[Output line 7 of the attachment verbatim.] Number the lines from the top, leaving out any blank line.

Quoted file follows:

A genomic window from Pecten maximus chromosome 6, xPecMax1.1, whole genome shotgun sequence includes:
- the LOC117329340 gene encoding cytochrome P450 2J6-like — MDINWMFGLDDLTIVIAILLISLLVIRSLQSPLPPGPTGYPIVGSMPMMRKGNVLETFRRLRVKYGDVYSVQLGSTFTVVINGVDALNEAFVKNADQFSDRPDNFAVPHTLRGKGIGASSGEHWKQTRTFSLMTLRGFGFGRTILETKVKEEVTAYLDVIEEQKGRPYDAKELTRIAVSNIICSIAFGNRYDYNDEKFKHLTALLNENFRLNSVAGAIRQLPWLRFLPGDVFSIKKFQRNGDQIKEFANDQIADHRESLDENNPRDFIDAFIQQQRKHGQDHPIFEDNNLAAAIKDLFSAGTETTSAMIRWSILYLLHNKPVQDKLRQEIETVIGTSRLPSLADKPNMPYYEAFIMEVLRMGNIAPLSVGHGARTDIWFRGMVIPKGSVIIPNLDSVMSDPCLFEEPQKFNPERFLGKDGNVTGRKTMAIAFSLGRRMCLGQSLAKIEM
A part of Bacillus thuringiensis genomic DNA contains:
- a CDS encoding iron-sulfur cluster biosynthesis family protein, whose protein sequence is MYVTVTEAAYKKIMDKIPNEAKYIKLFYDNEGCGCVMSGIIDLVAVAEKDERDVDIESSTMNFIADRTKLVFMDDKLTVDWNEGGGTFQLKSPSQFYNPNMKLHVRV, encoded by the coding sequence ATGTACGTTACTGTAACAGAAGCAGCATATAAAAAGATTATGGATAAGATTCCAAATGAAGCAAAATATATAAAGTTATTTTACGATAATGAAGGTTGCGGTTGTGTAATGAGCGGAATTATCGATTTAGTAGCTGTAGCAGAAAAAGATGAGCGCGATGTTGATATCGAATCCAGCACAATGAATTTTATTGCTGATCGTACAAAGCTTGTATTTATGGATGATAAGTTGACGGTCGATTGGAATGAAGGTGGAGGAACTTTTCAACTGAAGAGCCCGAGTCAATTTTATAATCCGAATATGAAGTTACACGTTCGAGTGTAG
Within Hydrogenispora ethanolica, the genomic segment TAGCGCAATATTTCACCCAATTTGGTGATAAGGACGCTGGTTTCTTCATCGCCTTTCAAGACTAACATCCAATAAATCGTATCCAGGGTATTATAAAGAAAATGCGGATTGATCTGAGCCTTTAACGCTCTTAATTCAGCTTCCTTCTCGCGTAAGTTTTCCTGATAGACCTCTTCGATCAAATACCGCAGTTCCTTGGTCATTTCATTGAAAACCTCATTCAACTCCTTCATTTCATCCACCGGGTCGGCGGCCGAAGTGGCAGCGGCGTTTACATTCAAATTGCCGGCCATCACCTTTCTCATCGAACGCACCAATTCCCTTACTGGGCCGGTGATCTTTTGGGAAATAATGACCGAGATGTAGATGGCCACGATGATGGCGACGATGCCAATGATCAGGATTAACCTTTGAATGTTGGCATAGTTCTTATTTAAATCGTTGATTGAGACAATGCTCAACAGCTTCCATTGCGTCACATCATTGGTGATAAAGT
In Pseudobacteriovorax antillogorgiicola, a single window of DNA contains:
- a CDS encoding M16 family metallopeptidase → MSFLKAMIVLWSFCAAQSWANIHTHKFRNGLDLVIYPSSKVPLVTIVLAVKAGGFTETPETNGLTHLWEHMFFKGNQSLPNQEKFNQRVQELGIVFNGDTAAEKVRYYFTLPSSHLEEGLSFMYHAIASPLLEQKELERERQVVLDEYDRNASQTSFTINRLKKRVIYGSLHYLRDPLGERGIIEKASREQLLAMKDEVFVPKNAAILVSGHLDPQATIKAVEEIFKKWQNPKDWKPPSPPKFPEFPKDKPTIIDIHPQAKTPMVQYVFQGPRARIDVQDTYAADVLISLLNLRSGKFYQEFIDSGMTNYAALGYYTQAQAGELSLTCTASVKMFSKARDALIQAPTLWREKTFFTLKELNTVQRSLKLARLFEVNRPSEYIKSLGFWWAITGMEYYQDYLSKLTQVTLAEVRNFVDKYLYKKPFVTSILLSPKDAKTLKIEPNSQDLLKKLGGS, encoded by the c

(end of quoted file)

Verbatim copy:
- a CDS encoding M16 family metallopeptidase → MSFLKAMIVLWSFCAAQSWANIHTHKFRNGLDLVIYPSSKVPLVTIVLAVKAGGFTETPETNGLTHLWEHMFFKGNQSLPNQEKFNQRVQELGIVFNGDTAAEKVRYYFTLPSSHLEEGLSFMYHAIASPLLEQKELERERQVVLDEYDRNASQTSFTINRLKKRVIYGSLHYLRDPLGERGIIEKASREQLLAMKDEVFVPKNAAILVSGHLDPQATIKAVEEIFKKWQNPKDWKPPSPPKFPEFPKDKPTIIDIHPQAKTPMVQYVFQGPRARIDVQDTYAADVLISLLNLRSGKFYQEFIDSGMTNYAALGYYTQAQAGELSLTCTASVKMFSKARDALIQAPTLWREKTFFTLKELNTVQRSLKLARLFEVNRPSEYIKSLGFWWAITGMEYYQDYLSKLTQVTLAEVRNFVDKYLYKKPFVTSILLSPKDAKTLKIEPNSQDLLKKLGGS, encoded by the c